The KickStarter page for “The Lazarus Machine” is now live!
And so begins our drive to build an audience for the project big enough to get it made. Crowdfunding is a wonderfully democratic method of funding, and it means there are no gatekeepers, no one person holding the purse strings and making a call on whether it is worth producing. If enough people want to see it, we can proceed. Simple as that.
The challenge now is making enough people aware of it’s existence so they can make that judgement. So if you’re reading this, please take a moment to let your social networks know about our little webseries. Some of your friends may be into steampunk, or independent film. Some might just like great actors like Timothy West and Sophie Aldred. Some might be keen on unusual music – and the bands contributing to The Lazarus Machine are as varied as they come:
retro-goth Vernian Process
anachro-punks The Men Who Will Not Be Blamed For Nothing
time-travelling raconteurs The Cog Is Dead
crazed chap-hopper Professor Elemental
and the indescribable The Tiger Lillies!
And some of your friends might just like something a bit different 🙂
Whatever the case, please let them know about us so they can decide whether they want to see it for themselves. Thank you!
I attended a seminar on Wednesday with Scott Kirsner, organised by North West Vision and Media (they should have a video of the event on their site shortly). He made a great presentation summarizing his book “Fans, Friends and Followers” with example YouTube videos and websites, and we had an interesting Q&A session afterwards.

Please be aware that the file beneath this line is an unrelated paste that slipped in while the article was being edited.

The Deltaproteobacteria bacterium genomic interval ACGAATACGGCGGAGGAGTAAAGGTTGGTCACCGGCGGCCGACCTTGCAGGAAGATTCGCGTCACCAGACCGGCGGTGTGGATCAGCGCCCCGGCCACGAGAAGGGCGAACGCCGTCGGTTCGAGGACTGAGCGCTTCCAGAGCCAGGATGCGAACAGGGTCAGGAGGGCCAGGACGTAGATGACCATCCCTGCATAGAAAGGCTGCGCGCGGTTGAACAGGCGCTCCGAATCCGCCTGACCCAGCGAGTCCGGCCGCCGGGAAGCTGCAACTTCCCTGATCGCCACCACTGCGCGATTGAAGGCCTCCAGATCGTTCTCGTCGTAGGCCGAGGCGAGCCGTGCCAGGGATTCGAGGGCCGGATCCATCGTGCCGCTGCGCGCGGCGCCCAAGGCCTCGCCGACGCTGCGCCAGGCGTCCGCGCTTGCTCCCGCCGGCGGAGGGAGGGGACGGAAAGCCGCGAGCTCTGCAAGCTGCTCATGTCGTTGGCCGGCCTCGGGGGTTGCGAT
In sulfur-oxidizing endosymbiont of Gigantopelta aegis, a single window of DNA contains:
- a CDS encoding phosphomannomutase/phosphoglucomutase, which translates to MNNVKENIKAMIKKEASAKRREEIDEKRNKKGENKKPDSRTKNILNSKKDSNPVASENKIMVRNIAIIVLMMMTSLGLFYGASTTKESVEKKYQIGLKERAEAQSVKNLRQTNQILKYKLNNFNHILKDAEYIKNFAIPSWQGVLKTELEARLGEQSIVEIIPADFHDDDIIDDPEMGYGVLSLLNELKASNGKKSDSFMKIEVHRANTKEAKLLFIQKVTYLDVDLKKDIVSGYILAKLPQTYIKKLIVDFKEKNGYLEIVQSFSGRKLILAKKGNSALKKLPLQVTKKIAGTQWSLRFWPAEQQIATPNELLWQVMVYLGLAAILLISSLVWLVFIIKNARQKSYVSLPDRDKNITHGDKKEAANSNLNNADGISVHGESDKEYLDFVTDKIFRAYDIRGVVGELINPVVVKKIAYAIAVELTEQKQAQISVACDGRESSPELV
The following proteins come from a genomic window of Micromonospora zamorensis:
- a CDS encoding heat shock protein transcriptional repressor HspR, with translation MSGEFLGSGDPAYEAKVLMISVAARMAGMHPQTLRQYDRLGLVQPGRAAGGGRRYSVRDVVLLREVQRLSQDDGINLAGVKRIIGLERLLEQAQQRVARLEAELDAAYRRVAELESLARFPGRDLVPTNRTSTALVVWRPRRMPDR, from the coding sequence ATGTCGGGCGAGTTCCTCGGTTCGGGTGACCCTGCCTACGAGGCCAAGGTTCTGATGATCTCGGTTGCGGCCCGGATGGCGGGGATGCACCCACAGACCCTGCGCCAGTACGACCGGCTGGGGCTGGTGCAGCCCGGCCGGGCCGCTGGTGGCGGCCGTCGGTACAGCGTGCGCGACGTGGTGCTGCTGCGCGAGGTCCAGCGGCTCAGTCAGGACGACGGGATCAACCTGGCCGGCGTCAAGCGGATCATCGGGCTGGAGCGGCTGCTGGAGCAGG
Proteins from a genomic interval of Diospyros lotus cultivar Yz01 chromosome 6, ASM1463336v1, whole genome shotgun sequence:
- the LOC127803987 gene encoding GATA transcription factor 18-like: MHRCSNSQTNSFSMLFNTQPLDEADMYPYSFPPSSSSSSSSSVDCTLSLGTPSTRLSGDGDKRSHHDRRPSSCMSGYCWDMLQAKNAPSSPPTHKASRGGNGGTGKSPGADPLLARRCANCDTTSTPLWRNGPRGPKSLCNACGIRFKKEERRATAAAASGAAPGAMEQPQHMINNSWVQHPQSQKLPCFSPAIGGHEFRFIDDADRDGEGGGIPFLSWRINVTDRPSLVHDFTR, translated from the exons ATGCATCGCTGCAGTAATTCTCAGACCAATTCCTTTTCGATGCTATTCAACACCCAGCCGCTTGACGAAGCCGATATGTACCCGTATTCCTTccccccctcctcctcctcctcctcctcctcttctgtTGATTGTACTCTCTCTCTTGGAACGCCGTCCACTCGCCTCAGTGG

I came away energised and (perhaps mistakenly) confident that I can use the internet to fund and distribute my work. Fortunately, Steve Turnbull mailed me an early draft of our new web serial “Winter” the night before, so I had something concrete to visualize applying these promotional techniques to. The key is to start early, and be patient – it takes time to build an audience. Let the promotion begin…
Ted Hope of TrulyFreeFilm has an interesting post on crowdsourcing for film funding – notably the idea that nowadays filmmakers should demonstrate they can build an audience before seeking funding, and have a marketing strategy and ecommerce solutions in place. He makes a good point – many filmmakers see funding as merely an obstacle to getting their film made and don’t have any expectation of recovering it – and will often blame this on the state of the market and latterly the ecomony. But ultimately, if you don’t plan how to make your film profitable, then it’s probably just a vanity project. So why would anyone give you money to make it?
This is particularly applicable to my latest project, which like Steve, I’ll call “Winter”. The crowdsourcing, that is – not the vanity project…